Dr. Tianyun Huang


Tianyun Huang received the Ph.D. degree from the Dalian University of Technology in 2015, majoring in control theory and control engineering to study swarm controls and intelligence of multi-agent robotic systems. After that, as a postdoctoral fellow, he joined the State Key Laboratory for Turbulence and Complex Systems, College of Engineering, at Peking University. During this period, he independently established an integrated experimental platform for design, fabrication, characterization, actuation, and control of smart devices at micro- and nano-scales. He also supervised several Ph.D. students as a project leader of the Young Scholars Program (Controllable Deformation and Flow Characteristics of Flexible Functionalized Micro/Nano-devices) and as a major participant of the General Program and Key Program, which is supported by the Natural Science Foundation of China. Currently, Dr.Huang is a postdoctoral researcher in the Multi-Scale Robotics Lab, Institute of Robotics and Intelligent Systems, at ETH Zurich, working on investigating intelligent micromachines for minimally invasive medicine. Since 2011, he has more than 30 SCI or EI papers, including Nature, Materials Today, Advanced Materials, Applied Physics Letters, etc.



Untethered, miniaturized robotic devices enable us to perform minimally invasive operations precisely in complex 3D microenvironments. In recent years, a variety of simple micromachines have been developed including microstructures controlled by oscillating magnetic fields, helical swimmers demonstrating corkscrew motion, thermally or magnetically actuated microgrippers, self‐propelled micromotors, and electrostatic impact‐driven microactuators. However, mircorobots, which were tiny, weak, fragile and harmful in-vivo, have to be created into more adaptations and bits of intelligence, as well as under some delivery assistances as a variety of significant challenges towards real applications come out. It is highly conceivable that the applications will be achieved with the development of intelligent micromachines that are autonomous, multifunctional, self-adaptive, re-configurable, or even re-programmable, etc.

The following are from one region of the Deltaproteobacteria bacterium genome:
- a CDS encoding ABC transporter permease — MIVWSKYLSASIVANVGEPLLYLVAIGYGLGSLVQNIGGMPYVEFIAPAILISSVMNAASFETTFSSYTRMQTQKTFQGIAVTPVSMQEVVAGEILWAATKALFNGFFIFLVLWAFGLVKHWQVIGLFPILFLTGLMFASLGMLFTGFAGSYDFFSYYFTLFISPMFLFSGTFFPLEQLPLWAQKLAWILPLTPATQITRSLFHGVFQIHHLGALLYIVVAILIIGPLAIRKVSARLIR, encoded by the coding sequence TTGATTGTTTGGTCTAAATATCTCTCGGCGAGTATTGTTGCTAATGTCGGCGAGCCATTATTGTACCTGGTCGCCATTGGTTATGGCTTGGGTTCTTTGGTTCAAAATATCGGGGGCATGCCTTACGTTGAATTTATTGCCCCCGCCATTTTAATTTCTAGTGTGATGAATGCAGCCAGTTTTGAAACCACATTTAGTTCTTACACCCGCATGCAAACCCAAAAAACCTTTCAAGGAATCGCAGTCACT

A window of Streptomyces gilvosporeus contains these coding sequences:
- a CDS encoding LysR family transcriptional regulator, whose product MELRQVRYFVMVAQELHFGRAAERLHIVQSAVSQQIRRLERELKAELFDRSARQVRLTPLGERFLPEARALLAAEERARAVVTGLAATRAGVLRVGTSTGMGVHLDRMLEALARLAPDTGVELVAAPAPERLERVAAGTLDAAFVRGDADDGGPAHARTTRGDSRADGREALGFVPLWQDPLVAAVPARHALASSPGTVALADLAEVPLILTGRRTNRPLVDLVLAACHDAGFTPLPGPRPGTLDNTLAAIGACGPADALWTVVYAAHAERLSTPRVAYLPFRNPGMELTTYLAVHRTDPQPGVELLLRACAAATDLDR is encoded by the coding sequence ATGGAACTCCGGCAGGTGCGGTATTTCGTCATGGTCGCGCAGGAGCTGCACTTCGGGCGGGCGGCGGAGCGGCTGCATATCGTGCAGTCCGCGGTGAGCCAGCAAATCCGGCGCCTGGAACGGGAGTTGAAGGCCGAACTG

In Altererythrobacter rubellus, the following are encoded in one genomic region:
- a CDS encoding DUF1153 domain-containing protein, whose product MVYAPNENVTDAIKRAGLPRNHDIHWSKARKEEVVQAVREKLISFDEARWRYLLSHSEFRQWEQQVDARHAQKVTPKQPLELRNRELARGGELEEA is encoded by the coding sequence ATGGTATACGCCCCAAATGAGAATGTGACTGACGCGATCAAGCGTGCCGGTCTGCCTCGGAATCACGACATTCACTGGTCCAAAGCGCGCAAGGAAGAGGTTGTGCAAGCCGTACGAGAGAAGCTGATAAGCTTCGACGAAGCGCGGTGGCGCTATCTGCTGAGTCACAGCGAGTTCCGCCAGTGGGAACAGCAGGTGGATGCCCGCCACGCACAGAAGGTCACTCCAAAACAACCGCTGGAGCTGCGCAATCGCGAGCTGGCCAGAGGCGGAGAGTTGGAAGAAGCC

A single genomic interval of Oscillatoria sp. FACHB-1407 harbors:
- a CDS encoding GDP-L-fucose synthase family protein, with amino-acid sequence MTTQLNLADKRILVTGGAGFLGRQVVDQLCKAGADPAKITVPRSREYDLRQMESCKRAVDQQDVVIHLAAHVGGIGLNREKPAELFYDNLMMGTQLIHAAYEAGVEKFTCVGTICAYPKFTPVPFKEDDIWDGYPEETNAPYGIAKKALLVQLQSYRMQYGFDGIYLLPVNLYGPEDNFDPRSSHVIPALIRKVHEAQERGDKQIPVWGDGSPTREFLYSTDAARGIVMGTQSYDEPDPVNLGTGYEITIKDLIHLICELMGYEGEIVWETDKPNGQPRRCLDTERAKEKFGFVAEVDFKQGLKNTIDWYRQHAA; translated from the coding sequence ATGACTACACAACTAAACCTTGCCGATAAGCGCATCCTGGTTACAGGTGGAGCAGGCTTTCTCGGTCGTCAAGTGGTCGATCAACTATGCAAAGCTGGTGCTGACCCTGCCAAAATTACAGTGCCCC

Institute of Medical Robotics

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